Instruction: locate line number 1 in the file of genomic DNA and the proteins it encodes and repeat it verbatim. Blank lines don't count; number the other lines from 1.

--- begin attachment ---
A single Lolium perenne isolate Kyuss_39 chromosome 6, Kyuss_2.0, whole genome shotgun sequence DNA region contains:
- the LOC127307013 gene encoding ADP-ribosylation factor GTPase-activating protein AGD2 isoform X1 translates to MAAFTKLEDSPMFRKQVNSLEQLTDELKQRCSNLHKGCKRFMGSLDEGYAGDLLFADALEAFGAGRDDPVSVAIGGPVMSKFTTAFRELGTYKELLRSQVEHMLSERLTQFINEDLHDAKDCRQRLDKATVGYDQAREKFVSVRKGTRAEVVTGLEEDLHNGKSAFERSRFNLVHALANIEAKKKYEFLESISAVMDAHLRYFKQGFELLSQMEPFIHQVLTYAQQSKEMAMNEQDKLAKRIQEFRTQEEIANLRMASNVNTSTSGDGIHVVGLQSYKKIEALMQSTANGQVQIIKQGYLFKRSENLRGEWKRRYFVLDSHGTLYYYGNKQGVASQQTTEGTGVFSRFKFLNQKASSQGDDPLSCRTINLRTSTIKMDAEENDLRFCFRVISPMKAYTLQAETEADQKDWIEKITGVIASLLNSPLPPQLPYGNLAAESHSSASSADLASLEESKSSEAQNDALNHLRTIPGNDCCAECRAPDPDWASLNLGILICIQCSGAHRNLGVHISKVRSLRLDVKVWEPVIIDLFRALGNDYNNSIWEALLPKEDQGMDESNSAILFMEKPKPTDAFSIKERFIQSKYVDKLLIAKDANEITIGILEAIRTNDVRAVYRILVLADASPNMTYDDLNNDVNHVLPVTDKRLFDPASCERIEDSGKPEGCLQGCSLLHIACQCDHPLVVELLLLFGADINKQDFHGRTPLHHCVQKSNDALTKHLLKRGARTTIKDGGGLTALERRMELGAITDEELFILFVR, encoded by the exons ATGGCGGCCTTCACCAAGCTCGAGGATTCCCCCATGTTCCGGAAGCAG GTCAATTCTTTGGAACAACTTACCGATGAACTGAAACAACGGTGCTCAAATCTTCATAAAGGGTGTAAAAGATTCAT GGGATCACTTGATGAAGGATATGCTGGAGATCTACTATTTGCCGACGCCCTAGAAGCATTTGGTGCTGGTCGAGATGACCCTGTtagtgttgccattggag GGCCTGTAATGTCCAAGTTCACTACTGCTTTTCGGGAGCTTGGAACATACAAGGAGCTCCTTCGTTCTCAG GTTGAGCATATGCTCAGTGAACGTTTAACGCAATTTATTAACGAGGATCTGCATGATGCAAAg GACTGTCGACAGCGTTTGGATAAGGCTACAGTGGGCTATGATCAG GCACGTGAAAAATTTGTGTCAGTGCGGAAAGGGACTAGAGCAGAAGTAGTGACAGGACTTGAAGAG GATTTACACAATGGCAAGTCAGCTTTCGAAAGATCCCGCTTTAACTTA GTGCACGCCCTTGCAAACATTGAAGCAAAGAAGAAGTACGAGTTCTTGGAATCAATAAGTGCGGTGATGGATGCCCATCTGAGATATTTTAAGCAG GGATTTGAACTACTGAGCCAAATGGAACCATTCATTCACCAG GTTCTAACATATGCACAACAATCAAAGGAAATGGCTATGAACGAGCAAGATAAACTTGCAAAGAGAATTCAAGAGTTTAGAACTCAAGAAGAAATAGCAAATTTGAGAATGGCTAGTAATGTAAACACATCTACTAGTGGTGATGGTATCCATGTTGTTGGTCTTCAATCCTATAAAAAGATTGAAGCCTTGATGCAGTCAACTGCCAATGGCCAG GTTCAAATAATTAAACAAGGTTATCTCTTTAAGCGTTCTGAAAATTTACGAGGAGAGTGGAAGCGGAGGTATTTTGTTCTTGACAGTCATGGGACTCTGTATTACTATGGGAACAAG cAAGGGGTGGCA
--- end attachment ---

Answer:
A single Lolium perenne isolate Kyuss_39 chromosome 6, Kyuss_2.0, whole genome shotgun sequence DNA region contains: